NOT A "TRIVIAL DEFECT" IN TRIP-AND-FALL ACCIDENT

Court: Supreme Court, Appellate Division, Second Department, New York

Case: Delaney v. Town Sports International d/b/a New York Sports Club

Date: Oct. 4, 2011

From: New York attorney Gary E. Rosenberg (personal injury and accident attorney and lawyer; serving Queens Bronx; Queens injury attorney)

Comment: This trip-and-fall accident case allowed to go forward despite defense claim that the defect was "trivial" and therefore not actionable. The appeals court describes the defect (thank heaven, this is actually helpful), and decides that it is for a jury to decide if the wooden platform that plaintiff tripped on was a defect of a "trivial" nature. So, summary judgment denied to the defense. And this is a correct opinion and result.

*****************************************************

RELATED POSTS:

SHE DIES IN TRIP-AND-FALL ACCIDENT ON SIDEWALK; CASE DISMISSED BECAUSE OF "TRIVIAL DEFECT" (Posted by Brooklyn injury attorney Gary E. Rosenberg on Nov 13, 2011)

CLAIMS OF PRISONER WITH ARTIFICIAL LEG AGAINST NEW YORK STATE FOR FALL DOWN STAIRWAY FAILS WHERE NO DEFECT IN STAIRWAY IS ALLEGED (Posted by Brooklyn injury attorney Gary E. Rosenberg on Oct 17, 2011)

*****************************************************

In an action to recover damages for personal injuries, the defendants appeal from so much of an order of the Supreme Court, Richmond County (Maltese, J.), dated January 25, 2011, as denied their motion for summary judgment dismissing the complaint.

ORDERED that the order is affirmed insofar as appealed from, with costs.

The plaintiff allegedly was injured when he fell over a moveable wooden platform which had been placed on the tile floor of a sauna located within the defendants' premises. The platform was 1-1/2 inches off the floor with a 1/2 inch lip or overhang, and was located approximately 9-1/2 inches from the sauna entrance door. The defendants moved for summary judgment contending, inter alia, that the platform did not constitute a defective condition or, alternatively, that any alleged defect was trivial in nature. The Supreme Court denied the motion. We affirm.

"Whether a dangerous or defective condition exists on the property of another so as to create liability depends on the circumstances of each case and is generally a question of fact for the jury" (Perez v. 655 Montauk, LLC, 81 A.D.3d 619, 619, 916 N.Y.S.2d 137; see Trincere v. County of Suffolk, 90 N.Y.2d 976, 977, 665 N.Y.S.2d 615, 688 N.E.2d 489; Vani v. County of Nassau, 77 A.D.3d 819, 909 N.Y.S.2d 742). Although some defects are trivial and, therefore, not actionable as a matter of law (see Trincere v. County of Suffolk, 90 N.Y.2d at 977, 665 N.Y.S.2d 615, 688 N.E.2d 489; Vani v. County of Nassau, 77 A.D.3d at 819, 909 N.Y.S.2d 742), " [i]n determining whether a defect is trivial as a matter of law, a court must examine all of the facts presented, including the width, depth, elevation, irregularity, and appearance of the defect, along with the time, place, and circumstances of the injury" (Perez v. 655 Montauk, LLC, 81 A.D.3d at 619-620, 916 N.Y.S.2d 137; see Trincere v. County of Suffolk, 90 N.Y.2d at 977-978, 665 N.Y.S.2d 615, 688 N.E.2d 489; Sabino v. 745 64th Realty Assoc., LLC, 77 A.D.3d 722, 909 N.Y.S.2d 482).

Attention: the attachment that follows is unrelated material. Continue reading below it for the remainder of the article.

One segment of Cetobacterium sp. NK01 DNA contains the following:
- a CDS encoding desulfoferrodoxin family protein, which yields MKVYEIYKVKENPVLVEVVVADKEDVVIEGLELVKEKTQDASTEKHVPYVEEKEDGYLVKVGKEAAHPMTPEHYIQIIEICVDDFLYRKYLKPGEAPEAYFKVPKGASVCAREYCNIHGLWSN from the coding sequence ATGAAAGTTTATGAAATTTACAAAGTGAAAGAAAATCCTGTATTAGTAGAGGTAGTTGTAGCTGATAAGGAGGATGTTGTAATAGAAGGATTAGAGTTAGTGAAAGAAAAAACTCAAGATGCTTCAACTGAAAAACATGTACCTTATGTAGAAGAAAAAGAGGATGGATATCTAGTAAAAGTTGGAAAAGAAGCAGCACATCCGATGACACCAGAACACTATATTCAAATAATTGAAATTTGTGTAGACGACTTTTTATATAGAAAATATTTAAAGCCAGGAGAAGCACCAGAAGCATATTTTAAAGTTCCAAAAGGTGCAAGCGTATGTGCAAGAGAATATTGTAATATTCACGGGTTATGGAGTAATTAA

The defendants failed to establish their prima facie entitlement to judgment as a matter of law on the basis that the wooden platform did not constitute a defective condition (see Mayo v. Santis, 74 A.D.3d 470, 905 N.Y.S.2d 21; Argenio v. Metropolitan Transp. Auth., 277 A.D.2d 165, 716 N.Y.S.2d 657; see also Mishaan v. Tobias, 32 A.D.3d 1000, 821 N.Y.S.2d 640) or that any defect was trivial in nature (see Trincere v. County of Suffolk, 90 N.Y.2d 976, 665 N.Y.S.2d 615, 688 N.E.2d 489; DePascale v. E & A Constr. Corp., 74 A.D.3d 1128, 1131, 904 N.Y.S.2d 109; Richardson v. JAL Diversified Mgt., 73 A.D.3d 1012, 901 N.Y.S.2d 676; Hahn v. Wilhelm, 54 A.D.3d 896, 865 N.Y.S.2d 240). Since the movants failed to establish their entitlement to judgment as a matter of law, we need not consider the sufficiency of the opposing papers (see Kimber Mfg., Inc. v. Hanzus, 56 A.D.3d 615, 868 N.Y.S.2d 94). Accordingly, the Supreme Court properly denied the defendants' motion for summary judgment (see Alvarez v. Prospect Hosp., 68 N.Y.2d 320, 508 N.Y.S.2d 923, 501 N.E.2d 572).

Categories